I recently read an obituary about a man called George.

When he was seventeen, George was flying torpedo bombers from aircraft carriers.

After the war, he got a job on a small record label producing classical music.

But the classical records didn’t sell well, so to make money they began producing comedy records.

George began working with Peter Sellers, then The Goons with Spike Milligan.

He found a lot of crazy sound effects were needed in these comedy records, and in those days there were no computers, everything had to be done by hand.

So he would cut the tape up, or run it backwards, or slow it down or speed it up, whatever it took to achieve the sounds he had in his head.

His sound effects made the comedy records much funnier and soon all the comedy greats wanted to work with him.

For Bernard Cribbins, George produced “Right Said Fred”.

For Peter Cook and Dudley Moore he made “Beyond the Fringe”.

He was so successful he decided to expand into pop music.

But the groups he auditioned weren’t very good.

Most had already been turned down by bigger studios.

Then along came one group he decided to take a chance on.

Not because of their music, he didn’t think much of that.

But because they were funny, they made him laugh.

And he knew he could work with people who didn’t take themselves too seriously.

Together they would experiment, try new things.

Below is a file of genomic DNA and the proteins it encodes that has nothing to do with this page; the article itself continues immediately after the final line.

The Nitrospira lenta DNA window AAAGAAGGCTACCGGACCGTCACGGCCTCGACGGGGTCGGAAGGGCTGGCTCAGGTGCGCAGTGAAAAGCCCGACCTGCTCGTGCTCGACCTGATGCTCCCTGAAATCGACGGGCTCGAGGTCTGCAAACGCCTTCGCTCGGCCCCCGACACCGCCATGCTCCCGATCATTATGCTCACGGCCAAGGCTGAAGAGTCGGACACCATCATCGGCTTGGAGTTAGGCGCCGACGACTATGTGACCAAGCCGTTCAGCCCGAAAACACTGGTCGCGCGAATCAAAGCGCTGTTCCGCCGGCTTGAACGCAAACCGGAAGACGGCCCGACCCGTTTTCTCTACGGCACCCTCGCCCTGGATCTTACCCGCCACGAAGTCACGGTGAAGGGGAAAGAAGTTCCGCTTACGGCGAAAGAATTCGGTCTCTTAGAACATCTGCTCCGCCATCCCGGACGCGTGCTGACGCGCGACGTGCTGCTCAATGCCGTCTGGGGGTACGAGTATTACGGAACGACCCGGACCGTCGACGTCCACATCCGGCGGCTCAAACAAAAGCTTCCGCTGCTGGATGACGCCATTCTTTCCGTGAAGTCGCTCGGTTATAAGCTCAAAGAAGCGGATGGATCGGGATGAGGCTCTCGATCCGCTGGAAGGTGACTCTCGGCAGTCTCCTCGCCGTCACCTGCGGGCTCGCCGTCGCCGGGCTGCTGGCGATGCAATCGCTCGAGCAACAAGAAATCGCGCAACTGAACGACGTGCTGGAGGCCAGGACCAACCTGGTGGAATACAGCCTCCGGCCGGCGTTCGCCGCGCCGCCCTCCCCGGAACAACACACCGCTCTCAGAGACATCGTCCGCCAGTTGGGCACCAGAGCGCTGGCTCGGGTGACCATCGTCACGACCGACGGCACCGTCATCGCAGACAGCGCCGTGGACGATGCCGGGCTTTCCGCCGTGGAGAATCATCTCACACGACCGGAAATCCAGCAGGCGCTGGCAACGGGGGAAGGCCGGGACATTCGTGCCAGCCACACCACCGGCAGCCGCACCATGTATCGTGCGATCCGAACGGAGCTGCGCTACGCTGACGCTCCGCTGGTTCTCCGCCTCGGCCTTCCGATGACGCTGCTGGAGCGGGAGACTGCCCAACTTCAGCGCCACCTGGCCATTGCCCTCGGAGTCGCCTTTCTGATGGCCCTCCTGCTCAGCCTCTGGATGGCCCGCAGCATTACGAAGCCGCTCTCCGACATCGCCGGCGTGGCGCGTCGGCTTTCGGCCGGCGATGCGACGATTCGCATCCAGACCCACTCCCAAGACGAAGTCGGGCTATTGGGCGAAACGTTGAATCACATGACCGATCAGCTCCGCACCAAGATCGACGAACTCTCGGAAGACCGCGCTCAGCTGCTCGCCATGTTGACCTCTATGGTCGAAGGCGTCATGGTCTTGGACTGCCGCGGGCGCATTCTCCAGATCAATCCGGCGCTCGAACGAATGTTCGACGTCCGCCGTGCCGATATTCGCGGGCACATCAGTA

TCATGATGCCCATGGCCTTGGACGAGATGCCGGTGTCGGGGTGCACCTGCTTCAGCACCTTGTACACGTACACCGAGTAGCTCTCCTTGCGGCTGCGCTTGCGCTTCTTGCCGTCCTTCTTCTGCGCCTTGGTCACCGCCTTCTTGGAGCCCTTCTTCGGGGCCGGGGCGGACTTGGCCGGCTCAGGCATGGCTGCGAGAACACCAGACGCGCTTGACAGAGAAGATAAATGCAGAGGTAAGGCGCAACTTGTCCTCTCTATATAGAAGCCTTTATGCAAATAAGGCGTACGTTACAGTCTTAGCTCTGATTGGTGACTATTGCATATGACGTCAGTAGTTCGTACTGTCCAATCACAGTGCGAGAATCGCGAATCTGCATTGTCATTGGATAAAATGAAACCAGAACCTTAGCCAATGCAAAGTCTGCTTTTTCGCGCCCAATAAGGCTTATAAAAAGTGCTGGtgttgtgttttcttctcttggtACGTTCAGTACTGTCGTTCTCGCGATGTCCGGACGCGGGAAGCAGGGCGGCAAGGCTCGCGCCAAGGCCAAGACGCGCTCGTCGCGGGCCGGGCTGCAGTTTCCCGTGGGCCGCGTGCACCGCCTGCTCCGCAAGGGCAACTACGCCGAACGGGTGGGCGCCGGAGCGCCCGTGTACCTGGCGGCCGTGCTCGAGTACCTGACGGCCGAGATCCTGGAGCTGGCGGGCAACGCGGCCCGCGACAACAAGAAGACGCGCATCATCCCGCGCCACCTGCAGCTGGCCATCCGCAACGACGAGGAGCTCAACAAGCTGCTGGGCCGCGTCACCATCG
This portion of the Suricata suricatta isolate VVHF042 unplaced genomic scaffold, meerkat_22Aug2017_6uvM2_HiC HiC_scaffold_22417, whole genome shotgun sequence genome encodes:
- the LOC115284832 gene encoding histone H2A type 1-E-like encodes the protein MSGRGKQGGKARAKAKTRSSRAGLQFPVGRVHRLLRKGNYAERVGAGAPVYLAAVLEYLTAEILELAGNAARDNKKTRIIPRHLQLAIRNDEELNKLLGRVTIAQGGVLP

He sped up their second record and it got to number one.

And after that, he used everything he’d learned producing comedy records on their music.

And together George and the group would experiment.

Cutting tapes up, running them backwards, speeding them up, slowing them down, always trying new things.

He speeded up a piano until it sounded like a harpsichord.

He used a tape of seagulls played backwards.

He played an organ and looped the tape so it kept repeating.

And every record they made got to number one.

Every single and every LP.

And they became the biggest pop group in history.

They were of course The Beatles and the producer was George Martin.

He became known as the fifth Beatle because of everything he brought to their records.

Everything he’d learned from comedy records.

What George had learned producing comedy records was not to take yourself too seriously.

What he recognised in The Beatles was they didn’t take themselves too seriously.

When you don’t take yourself too seriously you’re not worried about what other people think.

You’re free to experiment, free to try new things, free to go places other people won’t go.

Other people who worry too much about doing the right things.


When you don’t take yourself, or anyone else, too seriously you’re free to be different.